For Gladiators Of PowerPoint, Microsoft Championship Will Have To Wait One More Year

Phelan M. Ebenhack, AP Images for Pearson

Gold medal winners Georgi Boshev, Ryan Catalfu, Ka Hei Chao, Kuan Hou Lei, Lai Tin Ming and Pak Hei Lee show off their trophies during the Pearson VUE Certiport Microsoft Office Specialist World Championship in 2016. The 2020 World Championships were cancelled due to the COVID-19 pandemic.

Sunday was supposed to be the first day in a wild week of contests, culminating in a stirring awards ceremony at the 2020 Microsoft Office Specialist World Championship.

But the pandemic has put this year’s competition on hold.

Every year, people aged 13 to 22 show off their wizardry with Excel, PowerPoint, Word and the rest of the Microsoft Office suite. Last year, Ashlyn Dumaw, a rising senior at Green Hope High School in North Carolina, took bronze in the PowerPoint contest.

“A lot of people think that it’s kind of just making a PowerPoint or some Word document about whatever you want, and then submitting it for judging, and I have actually gotten quite a few questions about it from like fellow classmates,” Dumaw told NPR. “But I don’t think people realize, like, the complexity that goes into it and the different parts that you have to complete for the actual competition.”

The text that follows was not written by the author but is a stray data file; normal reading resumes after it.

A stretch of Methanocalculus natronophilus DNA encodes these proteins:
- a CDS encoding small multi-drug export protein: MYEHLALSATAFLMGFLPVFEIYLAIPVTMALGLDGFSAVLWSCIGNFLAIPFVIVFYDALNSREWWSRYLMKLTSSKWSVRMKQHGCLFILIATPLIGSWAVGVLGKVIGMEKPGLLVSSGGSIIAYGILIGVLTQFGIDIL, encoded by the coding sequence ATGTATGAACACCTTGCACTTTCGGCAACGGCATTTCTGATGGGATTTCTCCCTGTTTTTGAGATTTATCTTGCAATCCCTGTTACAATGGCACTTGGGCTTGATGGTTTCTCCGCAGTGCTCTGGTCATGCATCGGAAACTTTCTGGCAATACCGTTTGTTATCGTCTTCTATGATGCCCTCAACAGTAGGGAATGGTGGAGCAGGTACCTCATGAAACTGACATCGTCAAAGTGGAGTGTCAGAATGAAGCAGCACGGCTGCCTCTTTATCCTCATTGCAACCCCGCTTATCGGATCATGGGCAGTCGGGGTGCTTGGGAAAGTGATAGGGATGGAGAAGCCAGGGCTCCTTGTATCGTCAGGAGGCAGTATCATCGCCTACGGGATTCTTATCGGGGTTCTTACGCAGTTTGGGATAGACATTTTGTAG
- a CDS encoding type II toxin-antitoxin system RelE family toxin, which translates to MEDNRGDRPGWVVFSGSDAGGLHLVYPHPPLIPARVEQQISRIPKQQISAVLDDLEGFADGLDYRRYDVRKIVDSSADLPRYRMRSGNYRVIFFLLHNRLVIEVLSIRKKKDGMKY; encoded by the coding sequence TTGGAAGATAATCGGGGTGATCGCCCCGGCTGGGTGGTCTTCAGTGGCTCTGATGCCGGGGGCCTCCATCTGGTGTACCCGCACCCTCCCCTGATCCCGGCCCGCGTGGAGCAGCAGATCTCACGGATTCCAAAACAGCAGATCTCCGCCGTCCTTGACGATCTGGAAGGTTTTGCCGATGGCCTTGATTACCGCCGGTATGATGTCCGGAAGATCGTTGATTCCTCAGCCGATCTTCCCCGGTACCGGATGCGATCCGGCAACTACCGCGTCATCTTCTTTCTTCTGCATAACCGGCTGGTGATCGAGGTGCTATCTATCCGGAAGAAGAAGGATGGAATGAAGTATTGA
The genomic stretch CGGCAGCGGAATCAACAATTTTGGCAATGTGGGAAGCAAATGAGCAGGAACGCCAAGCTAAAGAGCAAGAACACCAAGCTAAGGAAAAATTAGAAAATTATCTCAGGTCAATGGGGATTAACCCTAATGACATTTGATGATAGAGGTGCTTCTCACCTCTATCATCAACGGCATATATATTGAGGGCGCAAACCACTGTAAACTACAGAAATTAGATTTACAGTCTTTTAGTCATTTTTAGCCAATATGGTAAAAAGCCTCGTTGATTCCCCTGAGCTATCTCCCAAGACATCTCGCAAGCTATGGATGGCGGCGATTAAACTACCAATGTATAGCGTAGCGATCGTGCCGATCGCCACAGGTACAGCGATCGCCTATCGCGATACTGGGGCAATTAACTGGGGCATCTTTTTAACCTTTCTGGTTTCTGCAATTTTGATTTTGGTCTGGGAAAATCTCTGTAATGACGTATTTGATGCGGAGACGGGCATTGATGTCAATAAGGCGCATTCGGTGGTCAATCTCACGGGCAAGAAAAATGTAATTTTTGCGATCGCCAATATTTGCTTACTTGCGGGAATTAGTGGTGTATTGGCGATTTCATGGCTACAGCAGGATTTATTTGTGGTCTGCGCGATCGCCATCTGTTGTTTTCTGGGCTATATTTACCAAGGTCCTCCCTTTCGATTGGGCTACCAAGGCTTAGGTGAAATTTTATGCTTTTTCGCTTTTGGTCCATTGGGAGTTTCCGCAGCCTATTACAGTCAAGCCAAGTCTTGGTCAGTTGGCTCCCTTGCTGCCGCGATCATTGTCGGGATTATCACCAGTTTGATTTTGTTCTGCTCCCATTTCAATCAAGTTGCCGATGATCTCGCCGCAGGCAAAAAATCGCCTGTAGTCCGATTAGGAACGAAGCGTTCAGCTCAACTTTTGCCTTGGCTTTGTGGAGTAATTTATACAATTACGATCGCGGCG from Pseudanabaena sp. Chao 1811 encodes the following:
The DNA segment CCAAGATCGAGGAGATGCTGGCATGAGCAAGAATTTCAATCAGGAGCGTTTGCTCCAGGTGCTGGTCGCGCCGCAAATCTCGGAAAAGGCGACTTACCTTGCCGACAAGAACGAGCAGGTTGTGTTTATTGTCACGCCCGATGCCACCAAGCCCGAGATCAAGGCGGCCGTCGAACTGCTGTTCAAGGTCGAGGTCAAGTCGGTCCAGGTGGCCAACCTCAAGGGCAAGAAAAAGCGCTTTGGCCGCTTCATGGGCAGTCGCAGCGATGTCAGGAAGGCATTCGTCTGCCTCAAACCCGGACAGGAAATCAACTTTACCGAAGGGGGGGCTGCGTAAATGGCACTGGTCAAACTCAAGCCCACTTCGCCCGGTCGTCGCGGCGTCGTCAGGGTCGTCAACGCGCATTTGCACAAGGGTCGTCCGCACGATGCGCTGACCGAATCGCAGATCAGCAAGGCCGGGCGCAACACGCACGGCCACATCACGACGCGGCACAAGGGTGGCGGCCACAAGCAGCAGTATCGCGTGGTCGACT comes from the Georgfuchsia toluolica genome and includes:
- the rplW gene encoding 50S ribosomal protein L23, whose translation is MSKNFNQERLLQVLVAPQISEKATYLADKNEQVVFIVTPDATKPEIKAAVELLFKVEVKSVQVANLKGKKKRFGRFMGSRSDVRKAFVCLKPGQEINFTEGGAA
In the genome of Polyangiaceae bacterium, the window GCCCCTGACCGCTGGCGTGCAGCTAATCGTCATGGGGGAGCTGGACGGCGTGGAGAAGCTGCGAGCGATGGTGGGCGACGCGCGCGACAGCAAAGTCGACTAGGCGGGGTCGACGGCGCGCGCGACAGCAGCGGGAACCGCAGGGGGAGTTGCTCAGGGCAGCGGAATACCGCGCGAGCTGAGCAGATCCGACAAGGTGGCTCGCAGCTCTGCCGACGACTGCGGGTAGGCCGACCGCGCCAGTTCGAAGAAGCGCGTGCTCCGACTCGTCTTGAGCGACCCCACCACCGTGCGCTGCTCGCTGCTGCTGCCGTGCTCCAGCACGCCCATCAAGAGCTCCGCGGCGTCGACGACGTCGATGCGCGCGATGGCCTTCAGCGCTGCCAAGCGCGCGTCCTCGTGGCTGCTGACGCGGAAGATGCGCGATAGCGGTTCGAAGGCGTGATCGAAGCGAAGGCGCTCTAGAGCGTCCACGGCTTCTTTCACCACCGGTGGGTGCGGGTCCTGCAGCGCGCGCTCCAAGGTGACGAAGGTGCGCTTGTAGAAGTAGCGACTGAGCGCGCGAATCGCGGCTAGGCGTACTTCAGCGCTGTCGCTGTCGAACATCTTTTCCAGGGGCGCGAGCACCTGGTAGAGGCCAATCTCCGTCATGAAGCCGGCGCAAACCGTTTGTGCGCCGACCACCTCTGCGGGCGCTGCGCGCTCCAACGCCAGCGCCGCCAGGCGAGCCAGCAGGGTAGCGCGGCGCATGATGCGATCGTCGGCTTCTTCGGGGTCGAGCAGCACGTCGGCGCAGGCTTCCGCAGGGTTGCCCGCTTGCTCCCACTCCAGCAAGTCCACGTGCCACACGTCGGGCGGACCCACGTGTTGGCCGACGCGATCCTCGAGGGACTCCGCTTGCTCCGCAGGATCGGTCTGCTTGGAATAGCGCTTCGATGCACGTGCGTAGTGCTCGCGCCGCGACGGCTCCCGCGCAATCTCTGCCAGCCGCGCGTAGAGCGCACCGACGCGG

The world championship caps a long process, which in past years has involved more than a million students globally. In order to qualify for the world championship, a competitor must first pass through the state and national level competitions, and fewer than 200 people end up at the world championships.

“I guess my favorite part of the competition itself, it would just be seeing just all the people from so many different countries there,” said Seth Maddox, who took gold in the PowerPoint contest last year. Maddox is currently studying computer engineering at Auburn University.

Maddox and Dumaw shared last year’s stage with students from Greece, Macau, Romania and Taiwan. While Maddox said he is probably done competing, Dumaw is hopeful that she might have the opportunity to go for gold next year.

“This was my junior year of high school and so I had a lot of difficult classes that I needed to concentrate on for college applications,” Dumaw said. “So I decided to take a step back this year, but I was potentially planning on doing it next year, depending on what my course load looks like then. So I guess we’ll have to see for next year.”

If all goes well, there will be another round of medalists in 2021 — when the 2021 Microsoft Office Specialist World Championship moves to Orlando.

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